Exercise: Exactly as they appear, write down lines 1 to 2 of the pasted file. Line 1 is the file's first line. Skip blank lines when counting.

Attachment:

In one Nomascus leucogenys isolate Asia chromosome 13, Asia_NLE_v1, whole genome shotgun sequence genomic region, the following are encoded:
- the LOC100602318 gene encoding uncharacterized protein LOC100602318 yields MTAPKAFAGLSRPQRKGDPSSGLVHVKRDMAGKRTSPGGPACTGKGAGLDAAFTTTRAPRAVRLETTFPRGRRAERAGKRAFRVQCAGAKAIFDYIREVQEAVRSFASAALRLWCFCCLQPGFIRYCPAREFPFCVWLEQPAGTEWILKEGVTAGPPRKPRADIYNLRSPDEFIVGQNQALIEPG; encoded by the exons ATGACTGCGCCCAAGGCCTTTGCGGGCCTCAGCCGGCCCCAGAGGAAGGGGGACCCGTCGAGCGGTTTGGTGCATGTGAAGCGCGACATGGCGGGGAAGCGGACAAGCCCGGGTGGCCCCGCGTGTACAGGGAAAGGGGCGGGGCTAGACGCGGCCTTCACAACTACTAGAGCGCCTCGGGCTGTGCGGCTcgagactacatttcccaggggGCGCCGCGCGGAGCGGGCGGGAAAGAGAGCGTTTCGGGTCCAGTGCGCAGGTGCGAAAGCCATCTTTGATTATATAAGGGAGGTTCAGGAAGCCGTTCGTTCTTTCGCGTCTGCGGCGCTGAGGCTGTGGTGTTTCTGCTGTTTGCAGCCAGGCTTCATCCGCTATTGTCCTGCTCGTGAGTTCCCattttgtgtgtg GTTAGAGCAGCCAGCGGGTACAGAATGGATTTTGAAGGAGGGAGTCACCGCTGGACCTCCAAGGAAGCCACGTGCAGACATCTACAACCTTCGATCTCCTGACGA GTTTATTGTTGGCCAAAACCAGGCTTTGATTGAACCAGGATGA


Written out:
In one Nomascus leucogenys isolate Asia chromosome 13, Asia_NLE_v1, whole genome shotgun sequence genomic region, the following are encoded:
- the LOC100602318 gene encoding uncharacterized protein LOC100602318 yields MTAPKAFAGLSRPQRKGDPSSGLVHVKRDMAGKRTSPGGPACTGKGAGLDAAFTTTRAPRAVRLETTFPRGRRAERAGKRAFRVQCAGAKAIFDYIREVQEAVRSFASAALRLWCFCCLQPGFIRYCPAREFPFCVWLEQPAGTEWILKEGVTAGPPRKPRADIYNLRSPDEFIVGQNQALIEPG; encoded by the exons ATGACTGCGCCCAAGGCCTTTGCGGGCCTCAGCCGGCCCCAGAGGAAGGGGGACCCGTCGAGCGGTTTGGTGCATGTGAAGCGCGACATGGCGGGGAAGCGGACAAGCCCGGGTGGCCCCGCGTGTACAGGGAAAGGGGCGGGGCTAGACGCGGCCTTCACAACTACTAGAGCGCCTCGGGCTGTGCGGCTcgagactacatttcccaggggGCGCCGCGCGGAGCGGGCGGGAAAGAGAGCGTTTCGGGTCCAGTGCGCAGGTGCGAAAGCCATCTTTGATTATATAAGGGAGGTTCAGGAAGCCGTTCGTTCTTTCGCGTCTGCGGCGCTGAGGCTGTGGTGTTTCTGCTGTTTGCAGCCAGGCTTCATCCGCTATTGTCCTGCTCGTGAGTTCCCattttgtgtgtg GTTAGAGCAGCCAGCGGGTACAGAATGGATTTTGAAGGAGGGAGTCACCGCTGGACCTCCAAGGAAGCCACGTGCAGACATCTACAACCTTCGATCTCCTGACGA GTTTATTGTTGGCCAAAACCAGGCTTTGATTGAACCAGGATGA